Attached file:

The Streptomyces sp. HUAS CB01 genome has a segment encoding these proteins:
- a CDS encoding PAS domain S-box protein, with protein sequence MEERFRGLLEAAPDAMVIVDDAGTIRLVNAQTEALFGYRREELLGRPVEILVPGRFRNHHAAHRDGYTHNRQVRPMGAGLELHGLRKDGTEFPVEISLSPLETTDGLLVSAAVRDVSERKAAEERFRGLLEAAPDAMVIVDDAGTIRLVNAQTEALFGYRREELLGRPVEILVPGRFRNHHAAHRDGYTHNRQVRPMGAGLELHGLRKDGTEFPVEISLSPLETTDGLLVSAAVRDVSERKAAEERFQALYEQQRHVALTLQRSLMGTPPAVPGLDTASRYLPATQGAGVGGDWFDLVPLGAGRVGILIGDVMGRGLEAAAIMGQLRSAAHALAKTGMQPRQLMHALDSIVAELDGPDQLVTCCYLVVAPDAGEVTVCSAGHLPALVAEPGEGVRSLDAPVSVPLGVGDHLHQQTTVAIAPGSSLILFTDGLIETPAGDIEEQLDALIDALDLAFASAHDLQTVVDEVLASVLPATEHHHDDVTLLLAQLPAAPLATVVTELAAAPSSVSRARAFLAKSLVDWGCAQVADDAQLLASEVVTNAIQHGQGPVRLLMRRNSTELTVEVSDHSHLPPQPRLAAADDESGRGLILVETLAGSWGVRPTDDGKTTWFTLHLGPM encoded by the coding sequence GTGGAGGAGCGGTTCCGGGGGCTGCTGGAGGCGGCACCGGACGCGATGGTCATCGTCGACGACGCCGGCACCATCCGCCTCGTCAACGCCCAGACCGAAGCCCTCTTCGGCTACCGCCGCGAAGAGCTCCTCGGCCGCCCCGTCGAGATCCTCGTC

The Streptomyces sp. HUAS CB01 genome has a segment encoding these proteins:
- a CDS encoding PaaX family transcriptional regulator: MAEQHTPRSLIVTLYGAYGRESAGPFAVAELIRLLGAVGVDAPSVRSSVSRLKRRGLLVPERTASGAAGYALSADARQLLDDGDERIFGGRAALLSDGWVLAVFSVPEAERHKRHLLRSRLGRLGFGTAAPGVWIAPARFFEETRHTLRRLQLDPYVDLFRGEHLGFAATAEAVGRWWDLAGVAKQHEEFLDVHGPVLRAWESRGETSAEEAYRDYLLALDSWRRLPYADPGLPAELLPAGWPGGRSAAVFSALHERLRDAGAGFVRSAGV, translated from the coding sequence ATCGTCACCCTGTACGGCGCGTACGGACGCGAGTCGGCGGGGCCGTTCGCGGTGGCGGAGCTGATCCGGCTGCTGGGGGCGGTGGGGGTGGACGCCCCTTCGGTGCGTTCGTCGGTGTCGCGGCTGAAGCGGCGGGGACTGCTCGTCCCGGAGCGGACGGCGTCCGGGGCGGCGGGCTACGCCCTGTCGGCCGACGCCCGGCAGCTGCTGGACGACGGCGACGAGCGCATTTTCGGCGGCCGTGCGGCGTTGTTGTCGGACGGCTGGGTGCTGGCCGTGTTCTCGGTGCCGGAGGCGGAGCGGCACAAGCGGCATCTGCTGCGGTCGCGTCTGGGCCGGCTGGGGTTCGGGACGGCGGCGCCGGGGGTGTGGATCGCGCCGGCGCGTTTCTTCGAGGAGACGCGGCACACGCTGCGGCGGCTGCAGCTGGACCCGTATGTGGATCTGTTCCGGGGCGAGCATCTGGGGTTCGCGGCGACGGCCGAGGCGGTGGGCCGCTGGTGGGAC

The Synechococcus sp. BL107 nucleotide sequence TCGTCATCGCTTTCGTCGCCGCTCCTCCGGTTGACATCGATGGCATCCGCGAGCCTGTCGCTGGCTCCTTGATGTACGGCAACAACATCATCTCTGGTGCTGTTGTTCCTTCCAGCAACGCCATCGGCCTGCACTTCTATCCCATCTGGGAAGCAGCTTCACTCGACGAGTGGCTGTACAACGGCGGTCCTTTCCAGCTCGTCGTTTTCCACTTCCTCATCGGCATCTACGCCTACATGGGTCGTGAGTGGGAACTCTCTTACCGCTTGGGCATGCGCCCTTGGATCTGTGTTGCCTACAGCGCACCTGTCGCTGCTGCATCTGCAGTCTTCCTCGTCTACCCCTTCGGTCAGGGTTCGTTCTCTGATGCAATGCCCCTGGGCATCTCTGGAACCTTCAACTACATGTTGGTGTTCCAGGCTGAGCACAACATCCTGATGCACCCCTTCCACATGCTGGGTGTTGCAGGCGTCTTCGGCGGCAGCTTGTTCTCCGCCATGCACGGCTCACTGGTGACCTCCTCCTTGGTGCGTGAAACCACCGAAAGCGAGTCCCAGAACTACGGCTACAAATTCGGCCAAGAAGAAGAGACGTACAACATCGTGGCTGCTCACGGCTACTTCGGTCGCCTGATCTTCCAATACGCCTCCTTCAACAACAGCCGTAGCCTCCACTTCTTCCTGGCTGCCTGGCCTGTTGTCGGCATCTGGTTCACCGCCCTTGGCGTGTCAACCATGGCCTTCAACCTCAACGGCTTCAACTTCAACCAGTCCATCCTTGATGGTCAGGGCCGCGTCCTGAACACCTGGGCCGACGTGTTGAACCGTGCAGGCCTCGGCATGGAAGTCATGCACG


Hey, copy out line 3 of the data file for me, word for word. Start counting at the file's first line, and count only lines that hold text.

The Streptomyces sp. HUAS CB01 genome has a segment encoding these proteins: